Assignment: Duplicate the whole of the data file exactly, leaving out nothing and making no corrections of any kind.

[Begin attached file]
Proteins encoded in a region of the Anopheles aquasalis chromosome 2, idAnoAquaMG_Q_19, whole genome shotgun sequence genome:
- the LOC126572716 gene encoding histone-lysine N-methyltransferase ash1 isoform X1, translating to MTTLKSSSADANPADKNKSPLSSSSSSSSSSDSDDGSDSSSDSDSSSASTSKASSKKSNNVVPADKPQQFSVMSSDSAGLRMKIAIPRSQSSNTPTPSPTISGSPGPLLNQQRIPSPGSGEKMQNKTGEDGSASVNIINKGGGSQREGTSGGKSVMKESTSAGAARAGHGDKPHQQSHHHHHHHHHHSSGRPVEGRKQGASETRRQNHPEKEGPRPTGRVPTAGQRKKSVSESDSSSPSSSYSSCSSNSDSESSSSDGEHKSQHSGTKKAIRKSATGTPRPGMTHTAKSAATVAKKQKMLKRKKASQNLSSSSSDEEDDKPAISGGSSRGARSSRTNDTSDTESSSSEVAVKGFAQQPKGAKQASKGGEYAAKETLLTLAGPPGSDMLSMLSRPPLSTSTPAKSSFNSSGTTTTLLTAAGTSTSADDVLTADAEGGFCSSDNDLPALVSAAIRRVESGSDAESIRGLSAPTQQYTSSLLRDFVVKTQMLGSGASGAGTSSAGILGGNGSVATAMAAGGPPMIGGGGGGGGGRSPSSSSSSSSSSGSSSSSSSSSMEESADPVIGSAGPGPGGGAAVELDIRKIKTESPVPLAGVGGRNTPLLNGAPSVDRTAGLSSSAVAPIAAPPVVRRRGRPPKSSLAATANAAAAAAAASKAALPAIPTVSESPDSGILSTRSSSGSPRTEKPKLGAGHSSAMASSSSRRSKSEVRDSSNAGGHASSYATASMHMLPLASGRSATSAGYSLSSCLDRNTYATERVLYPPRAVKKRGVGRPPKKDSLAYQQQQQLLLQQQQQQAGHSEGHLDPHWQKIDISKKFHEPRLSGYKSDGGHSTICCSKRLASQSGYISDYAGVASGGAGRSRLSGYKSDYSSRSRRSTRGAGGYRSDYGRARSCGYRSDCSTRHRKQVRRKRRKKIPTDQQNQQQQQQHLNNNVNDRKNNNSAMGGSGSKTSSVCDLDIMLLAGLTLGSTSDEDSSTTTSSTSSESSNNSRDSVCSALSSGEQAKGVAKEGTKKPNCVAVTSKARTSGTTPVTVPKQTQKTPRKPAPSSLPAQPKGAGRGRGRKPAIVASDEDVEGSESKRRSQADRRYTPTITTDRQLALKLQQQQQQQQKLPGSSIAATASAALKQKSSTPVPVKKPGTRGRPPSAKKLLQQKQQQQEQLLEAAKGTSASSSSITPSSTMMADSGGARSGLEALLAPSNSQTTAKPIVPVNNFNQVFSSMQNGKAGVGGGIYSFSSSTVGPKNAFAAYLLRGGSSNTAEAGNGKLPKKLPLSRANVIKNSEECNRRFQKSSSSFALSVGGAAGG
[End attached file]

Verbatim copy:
Proteins encoded in a region of the Anopheles aquasalis chromosome 2, idAnoAquaMG_Q_19, whole genome shotgun sequence genome:
- the LOC126572716 gene encoding histone-lysine N-methyltransferase ash1 isoform X1, translating to MTTLKSSSADANPADKNKSPLSSSSSSSSSSDSDDGSDSSSDSDSSSASTSKASSKKSNNVVPADKPQQFSVMSSDSAGLRMKIAIPRSQSSNTPTPSPTISGSPGPLLNQQRIPSPGSGEKMQNKTGEDGSASVNIINKGGGSQREGTSGGKSVMKESTSAGAARAGHGDKPHQQSHHHHHHHHHHSSGRPVEGRKQGASETRRQNHPEKEGPRPTGRVPTAGQRKKSVSESDSSSPSSSYSSCSSNSDSESSSSDGEHKSQHSGTKKAIRKSATGTPRPGMTHTAKSAATVAKKQKMLKRKKASQNLSSSSSDEEDDKPAISGGSSRGARSSRTNDTSDTESSSSEVAVKGFAQQPKGAKQASKGGEYAAKETLLTLAGPPGSDMLSMLSRPPLSTSTPAKSSFNSSGTTTTLLTAAGTSTSADDVLTADAEGGFCSSDNDLPALVSAAIRRVESGSDAESIRGLSAPTQQYTSSLLRDFVVKTQMLGSGASGAGTSSAGILGGNGSVATAMAAGGPPMIGGGGGGGGGRSPSSSSSSSSSSGSSSSSSSSSMEESADPVIGSAGPGPGGGAAVELDIRKIKTESPVPLAGVGGRNTPLLNGAPSVDRTAGLSSSAVAPIAAPPVVRRRGRPPKSSLAATANAAAAAAAASKAALPAIPTVSESPDSGILSTRSSSGSPRTEKPKLGAGHSSAMASSSSRRSKSEVRDSSNAGGHASSYATASMHMLPLASGRSATSAGYSLSSCLDRNTYATERVLYPPRAVKKRGVGRPPKKDSLAYQQQQQLLLQQQQQQAGHSEGHLDPHWQKIDISKKFHEPRLSGYKSDGGHSTICCSKRLASQSGYISDYAGVASGGAGRSRLSGYKSDYSSRSRRSTRGAGGYRSDYGRARSCGYRSDCSTRHRKQVRRKRRKKIPTDQQNQQQQQQHLNNNVNDRKNNNSAMGGSGSKTSSVCDLDIMLLAGLTLGSTSDEDSSTTTSSTSSESSNNSRDSVCSALSSGEQAKGVAKEGTKKPNCVAVTSKARTSGTTPVTVPKQTQKTPRKPAPSSLPAQPKGAGRGRGRKPAIVASDEDVEGSESKRRSQADRRYTPTITTDRQLALKLQQQQQQQQKLPGSSIAATASAALKQKSSTPVPVKKPGTRGRPPSAKKLLQQKQQQQEQLLEAAKGTSASSSSITPSSTMMADSGGARSGLEALLAPSNSQTTAKPIVPVNNFNQVFSSMQNGKAGVGGGIYSFSSSTVGPKNAFAAYLLRGGSSNTAEAGNGKLPKKLPLSRANVIKNSEECNRRFQKSSSSFALSVGGAAGG